Current: TU (Wal-Mart) 640 EQ (myFICO) 627 EX 628 as of 10/12
BK Discharged 08/10 (The dark times)
NavChek (5000) Cap1 (2500 & 1000) hhGregg (1500) Amazon (900) & WalMart (500) Lowes (300)

Goal: No apps until 07/2013 & 700's across the board
Contributor
Posts: 567
Registered: ‎10-04-2012
0

Re: What's the Big Deal with APRs?

I have found that my AF's are outweighed by the benefits that I receive, but I almost literally live on an airplane. As with most things, it's a value judgment that each of us can only make for ourselves.

FICO 04 scores: 809 (EQ) 812 (EX) 818 (TU)

Amex Platinum NPSL - Citi HHonors Sig. $58k - BMW Ultimate $40k
Chase Sapphire Preferred $62k - Merrill Lynch + Signature $41k - USAA Rate Advantage $28k
NFCU Flagship Signature $50k - USAA Cash Rewards AMEX $28k
Citi Platinum Select / AAdvantage Signature $31k - Chase Amtrak Rewards World MC $41k

Established Contributor
Posts: 634
Registered: ‎07-07-2011
0

Re: What's the Big Deal with APRs?

[ Edited ]

knj601 wrote:
I just have to chime in about the jeans issue...I really don't see spending that much on jeans a bad thing. If OP can afford them, whether it's cash or making payments, then that is great. Not my place to judge. There is nothing wrong with buying nice things once and a while. What fun is life if it's all about money and finances. I hope you enjoy your jeans!! I bet they are fab! The quality of more expensive jeans makes up for the cost as well!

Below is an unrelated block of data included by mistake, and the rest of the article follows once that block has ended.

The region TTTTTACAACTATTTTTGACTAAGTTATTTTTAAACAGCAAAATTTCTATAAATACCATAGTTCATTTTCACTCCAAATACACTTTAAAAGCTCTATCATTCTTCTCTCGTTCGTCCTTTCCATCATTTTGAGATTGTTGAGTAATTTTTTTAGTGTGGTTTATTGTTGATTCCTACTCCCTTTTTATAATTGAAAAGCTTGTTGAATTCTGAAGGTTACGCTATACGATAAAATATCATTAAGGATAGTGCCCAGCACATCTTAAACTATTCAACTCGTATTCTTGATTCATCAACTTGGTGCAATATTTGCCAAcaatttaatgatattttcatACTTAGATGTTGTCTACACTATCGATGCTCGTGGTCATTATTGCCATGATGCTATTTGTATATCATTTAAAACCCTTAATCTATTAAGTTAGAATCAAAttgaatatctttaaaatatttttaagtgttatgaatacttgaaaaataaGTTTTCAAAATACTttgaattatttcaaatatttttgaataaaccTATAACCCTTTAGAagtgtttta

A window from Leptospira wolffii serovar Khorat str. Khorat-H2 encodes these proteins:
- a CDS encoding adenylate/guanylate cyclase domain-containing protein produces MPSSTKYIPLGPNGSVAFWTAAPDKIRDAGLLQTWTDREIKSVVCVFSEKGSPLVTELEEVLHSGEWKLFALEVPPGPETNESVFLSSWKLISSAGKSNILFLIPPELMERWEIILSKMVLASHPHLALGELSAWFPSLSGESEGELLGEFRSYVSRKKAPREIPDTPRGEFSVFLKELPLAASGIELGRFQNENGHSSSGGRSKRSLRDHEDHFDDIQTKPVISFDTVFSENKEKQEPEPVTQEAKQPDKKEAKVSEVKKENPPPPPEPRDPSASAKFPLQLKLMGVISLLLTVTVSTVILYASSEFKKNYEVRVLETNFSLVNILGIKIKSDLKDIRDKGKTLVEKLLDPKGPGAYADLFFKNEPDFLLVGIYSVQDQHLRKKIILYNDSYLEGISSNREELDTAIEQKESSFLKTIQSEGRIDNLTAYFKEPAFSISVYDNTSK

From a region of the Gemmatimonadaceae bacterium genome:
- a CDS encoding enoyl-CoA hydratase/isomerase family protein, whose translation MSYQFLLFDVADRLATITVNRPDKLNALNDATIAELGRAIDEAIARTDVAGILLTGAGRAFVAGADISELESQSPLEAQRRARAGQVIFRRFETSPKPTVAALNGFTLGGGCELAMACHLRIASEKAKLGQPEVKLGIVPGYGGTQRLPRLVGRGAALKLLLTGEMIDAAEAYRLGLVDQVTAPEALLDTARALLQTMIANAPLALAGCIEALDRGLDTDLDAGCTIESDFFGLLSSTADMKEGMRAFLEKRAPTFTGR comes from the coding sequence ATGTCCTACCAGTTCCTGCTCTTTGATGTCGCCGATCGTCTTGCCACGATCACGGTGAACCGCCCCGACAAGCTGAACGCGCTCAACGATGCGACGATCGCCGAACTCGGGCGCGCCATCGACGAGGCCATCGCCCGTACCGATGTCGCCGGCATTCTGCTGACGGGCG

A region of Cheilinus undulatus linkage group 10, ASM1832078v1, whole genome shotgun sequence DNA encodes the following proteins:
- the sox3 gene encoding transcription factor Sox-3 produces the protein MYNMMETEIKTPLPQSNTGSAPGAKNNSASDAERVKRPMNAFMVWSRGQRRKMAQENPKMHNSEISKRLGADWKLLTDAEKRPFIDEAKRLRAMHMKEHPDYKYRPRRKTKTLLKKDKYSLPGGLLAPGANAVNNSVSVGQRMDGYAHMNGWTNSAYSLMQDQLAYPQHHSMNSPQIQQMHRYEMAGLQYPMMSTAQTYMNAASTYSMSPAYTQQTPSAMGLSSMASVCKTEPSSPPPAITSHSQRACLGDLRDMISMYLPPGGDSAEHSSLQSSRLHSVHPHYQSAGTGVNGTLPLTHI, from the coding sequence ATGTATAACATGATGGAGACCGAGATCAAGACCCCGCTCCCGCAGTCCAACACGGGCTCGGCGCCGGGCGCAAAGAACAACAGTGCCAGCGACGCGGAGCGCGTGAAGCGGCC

They are Fab. Thanks.

 

People stop commenting on this thread. IT"S OVER! IT'S DONE. I GET IT. YOU DON'T. IT'S OK. We are not all meant to understand each other. I'm sure everyone here had bad habits and if purchasing something that you need to float for a while regardless of what it is is your business. 

 

THE POINT I WAS MAKING IS DON'T ALWAYS ASSUME INTEREST ON A CREDIT CARD TO BE A BAD THING BECAUSE THERE IS MUCH WORSE THINGS IN LIFE THAN THAT...THAT'S IS ALL

Current Scores: EX - 728 FICO (5/11/13) TU - 771 FICO (7/02/13) EQ ??

Current Cards: Chase Freedom $5,000, CSP $5,700, BofA Visa Signature $15,000, AMEX BCE $6,000, Walmart $4,150, Gap Visa $10,000, JC Penny $5,800, Lowes $8,500, Dillard's AMEX $8,000, AMEX Hilton HHonors - $2,000, Chase United $12,000, Citi AAdvantage & Simplicity $6,000/$6,000, SPG AMEX $1,000